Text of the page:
I have a question regarding whether or not a certain type of statistical model exists. What I need to model is an error of measurement, and not measurement error in the sense of what I've generally come across in my learning of statistics. If this situation is indeed a simple case of measurement error, and model typically used to deal with measurement error is appropriate, please correct me, as I really need to understand this content (PhD student in social science).
I have a data-set consisting of acoustic measurements of speech taken from digital recordings. In this data-set, certain measurements are incorrect. There are 3 dependent variables, and for all of them, some values may not be representative of the reality they are supposed to measure. This is because the measurements are made by a computer algorithm that is not perfect, and as such a certain percentage of the values in all three dependent variables will be wrong: let's be conservative and say 5% of measurements are outside the range of a possibly correct value given knowledge of general acoustics and known properties of human speech.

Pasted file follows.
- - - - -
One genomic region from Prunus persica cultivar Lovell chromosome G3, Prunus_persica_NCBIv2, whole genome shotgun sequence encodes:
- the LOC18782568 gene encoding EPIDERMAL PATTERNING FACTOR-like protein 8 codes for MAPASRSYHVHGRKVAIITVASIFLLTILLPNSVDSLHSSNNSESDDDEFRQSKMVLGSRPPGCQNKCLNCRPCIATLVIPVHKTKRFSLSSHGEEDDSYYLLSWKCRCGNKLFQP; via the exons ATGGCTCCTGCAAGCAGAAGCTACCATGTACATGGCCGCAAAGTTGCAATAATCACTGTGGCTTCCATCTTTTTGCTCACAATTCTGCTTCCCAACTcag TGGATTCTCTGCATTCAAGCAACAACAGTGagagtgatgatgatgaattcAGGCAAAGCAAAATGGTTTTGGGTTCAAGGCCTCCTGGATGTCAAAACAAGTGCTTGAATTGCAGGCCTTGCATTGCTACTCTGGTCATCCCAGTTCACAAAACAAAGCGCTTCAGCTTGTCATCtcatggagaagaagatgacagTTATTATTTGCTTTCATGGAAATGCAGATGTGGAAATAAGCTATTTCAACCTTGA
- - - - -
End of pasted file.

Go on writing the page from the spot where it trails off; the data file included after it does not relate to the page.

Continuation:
The only option I see right now is to remove the multivariate outliers outside a certain Mahalanobis distance from the center of the space. This could be used in conjunction with expert knowledge of the phenomenon to make a cutoff at the reasonable value. I would then treat values outside the space as missing data and use a Bayesian imputation method to account for the cells I've deleted.
What I'd like to know is if there is a type of model I could run that would automatically detect likely measurement errors and reduce their weighting and/or mitigate their influence on the model. Any suggestions of models or concepts to look into would be greatly appreciated, especially in the form of academic papers or books.